This, fundamentally, is ESO's problem. It can't decide whether it wants to be an MMO or an Elder Scrolls game. Many a time I've waltzed carefree through a dungeon almost completely devoid of enemies, because most of them are designed to be explored by only one person, and someone has run through it before me and killed everyone in sight. At the same time, the enemies respawn so quickly I often found myself fighting them on the way back after completing the objective, which is absolutely ludicrous.
Occasionally, the game will use phasing to give you a sense of influence within the world. At the end of one particularly long quest-line, which involved saving a giant tree (this is as thrilling as it sounds), the enemies surrounding the tree all disappeared. "Great!" I thought, "I've finally made a difference." But I then had to backtrack through an earlier battlefield where, again, players were fighting the enemies I just fought to get to the tree in the first place.
Now, the frequently respawning enemies aren't necessarily the problem. For better or worse it's standard MMO design. But the game is so insistent about your own significance that whenever it does basic MMO stuff like this, which is all the time, it reveals the true nature of your insignificance within the world, and the effect is incredibly jarring.
Not only do the awkward merging of MMO structure and Solo content fail to complement each other, they actually exacerbate many of The Elder Scrolls' worst problems. The series' most questionable elements have for years been the quality of writing and voice acting when it comes to specific quests. If you thought they were poor in Skyrim, wait until you hear The Elder Scrolls Online. It's generic fantasy nonsense in the extreme. Imagine somebody running up to you in a field and shouting the following in your face:
"We're dealing with a literal undead uprising! Our patrols sweep the wilds while our primary wizard, Gabriel Benele, searches for a magical relic that will help."
The majority of quests you'll encounter are variations upon this theme. There are a couple of exceptions. The most exciting quest I encountered came within the first couple of hours. A dog randomly approached me, and led me to a body that kicked off a pretty entertaining questline of spies, assassins, intrigue and betrayal. Yet even when the story reaches above the formula of "villagers in peril from [monsters], kill monsters/use quest item to receive [loot item]", on a systemic level the game remains deeply unsatisfying.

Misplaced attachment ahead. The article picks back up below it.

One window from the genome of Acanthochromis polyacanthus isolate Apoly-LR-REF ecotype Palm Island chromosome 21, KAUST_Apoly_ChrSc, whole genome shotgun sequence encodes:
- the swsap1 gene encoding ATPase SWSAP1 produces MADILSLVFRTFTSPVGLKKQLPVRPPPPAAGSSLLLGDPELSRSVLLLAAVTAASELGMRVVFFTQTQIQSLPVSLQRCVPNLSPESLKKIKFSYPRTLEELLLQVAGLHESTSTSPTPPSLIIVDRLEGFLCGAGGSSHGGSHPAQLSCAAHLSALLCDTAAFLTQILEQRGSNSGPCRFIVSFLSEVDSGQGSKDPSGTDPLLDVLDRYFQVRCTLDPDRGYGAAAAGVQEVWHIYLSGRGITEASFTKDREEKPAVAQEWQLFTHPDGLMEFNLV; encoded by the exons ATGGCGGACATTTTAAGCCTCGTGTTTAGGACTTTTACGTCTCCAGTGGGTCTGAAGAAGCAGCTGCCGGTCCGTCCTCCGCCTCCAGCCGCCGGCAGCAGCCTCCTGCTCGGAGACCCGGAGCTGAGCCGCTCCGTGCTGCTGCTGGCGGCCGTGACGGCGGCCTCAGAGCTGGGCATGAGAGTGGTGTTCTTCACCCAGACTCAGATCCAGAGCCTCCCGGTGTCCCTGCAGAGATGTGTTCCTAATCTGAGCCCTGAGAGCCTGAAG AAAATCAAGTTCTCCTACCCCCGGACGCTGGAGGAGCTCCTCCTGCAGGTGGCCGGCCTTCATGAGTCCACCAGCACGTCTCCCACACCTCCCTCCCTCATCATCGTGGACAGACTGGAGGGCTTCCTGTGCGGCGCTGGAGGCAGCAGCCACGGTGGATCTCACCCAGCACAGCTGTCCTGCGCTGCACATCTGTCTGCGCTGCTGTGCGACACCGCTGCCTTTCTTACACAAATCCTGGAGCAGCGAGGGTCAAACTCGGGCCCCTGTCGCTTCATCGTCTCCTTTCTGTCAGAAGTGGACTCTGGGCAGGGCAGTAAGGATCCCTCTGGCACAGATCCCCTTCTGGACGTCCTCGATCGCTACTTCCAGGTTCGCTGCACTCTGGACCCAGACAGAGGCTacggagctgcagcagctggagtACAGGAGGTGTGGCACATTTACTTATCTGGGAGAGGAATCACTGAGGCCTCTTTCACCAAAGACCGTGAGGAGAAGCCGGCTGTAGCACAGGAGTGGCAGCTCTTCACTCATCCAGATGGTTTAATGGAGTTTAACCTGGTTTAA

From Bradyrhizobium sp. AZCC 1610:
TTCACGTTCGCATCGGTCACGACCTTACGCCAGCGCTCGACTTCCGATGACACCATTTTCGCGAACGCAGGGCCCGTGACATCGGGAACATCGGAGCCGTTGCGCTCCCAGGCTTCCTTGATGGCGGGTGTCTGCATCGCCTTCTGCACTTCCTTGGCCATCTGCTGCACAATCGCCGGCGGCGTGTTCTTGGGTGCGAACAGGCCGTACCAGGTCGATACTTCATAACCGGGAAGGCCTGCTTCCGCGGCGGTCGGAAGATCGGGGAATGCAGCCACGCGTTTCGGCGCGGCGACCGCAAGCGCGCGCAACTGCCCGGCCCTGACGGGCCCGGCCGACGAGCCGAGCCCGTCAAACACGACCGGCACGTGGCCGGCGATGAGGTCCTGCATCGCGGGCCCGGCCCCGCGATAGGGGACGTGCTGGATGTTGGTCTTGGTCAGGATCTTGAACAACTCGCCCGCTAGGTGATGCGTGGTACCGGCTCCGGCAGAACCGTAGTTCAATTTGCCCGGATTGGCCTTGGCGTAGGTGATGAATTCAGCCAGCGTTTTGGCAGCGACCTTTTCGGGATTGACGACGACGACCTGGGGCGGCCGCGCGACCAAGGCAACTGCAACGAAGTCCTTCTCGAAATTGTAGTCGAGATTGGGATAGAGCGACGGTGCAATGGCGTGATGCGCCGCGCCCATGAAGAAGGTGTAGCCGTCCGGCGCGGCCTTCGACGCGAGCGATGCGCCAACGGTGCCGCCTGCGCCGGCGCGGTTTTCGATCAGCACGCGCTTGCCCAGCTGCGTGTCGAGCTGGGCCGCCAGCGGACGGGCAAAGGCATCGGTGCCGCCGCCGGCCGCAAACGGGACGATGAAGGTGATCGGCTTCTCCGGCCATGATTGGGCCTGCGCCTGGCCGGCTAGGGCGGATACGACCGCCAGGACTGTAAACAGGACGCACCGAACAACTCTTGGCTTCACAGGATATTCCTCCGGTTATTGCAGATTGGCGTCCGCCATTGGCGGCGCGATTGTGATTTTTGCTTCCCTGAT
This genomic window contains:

Almost every non-combat action you do in game is performed by pressing E. Press E to perform elaborate sacred ritual. Press E to alleviate complex and virulent curse. Press E to win game. Sometimes a quest will require you to press E on three things instead of one, just in case you don't feel like you're getting enough of that hot E-pressing action. If your character needs a hammer to do the action, a hammer will appear. If it's an axe, an axe will appear. It completely trivialises the importance of the very actions the narrative emphasises, creating an unpleasant disconnect between yourself and the game world.
While ESO makes Skyrim's biggest problems worse, it also lacks the most fundamental component that makes The Elder Scrolls games so alluring; freedom of exploration. At first you'll marvel at the sheer size and variety within the world; the towering volcanoes of Morrowind, the crystalline beauty of Skyrim, the verdant, picturesque greenery of Daggerfall. You'll yearn to explore this vast landscape, plunder its dungeons, embark upon adventures all of your own. But the strict levelling path severely limits where you can go and what you can do.
Venture into another area, even to a distant location in the same area, and the higher level creatures will pummel you into dust. Meanwhile, plundering dungeons on a whim, or indeed doing anything that isn't a quest, hardly ever offers any rewards. The game has few surprises, and no emergence or spontaneity to it whatsoever. It is a theme-park MMO of the most robotic kind, incredible to look at, but with no real life of its own.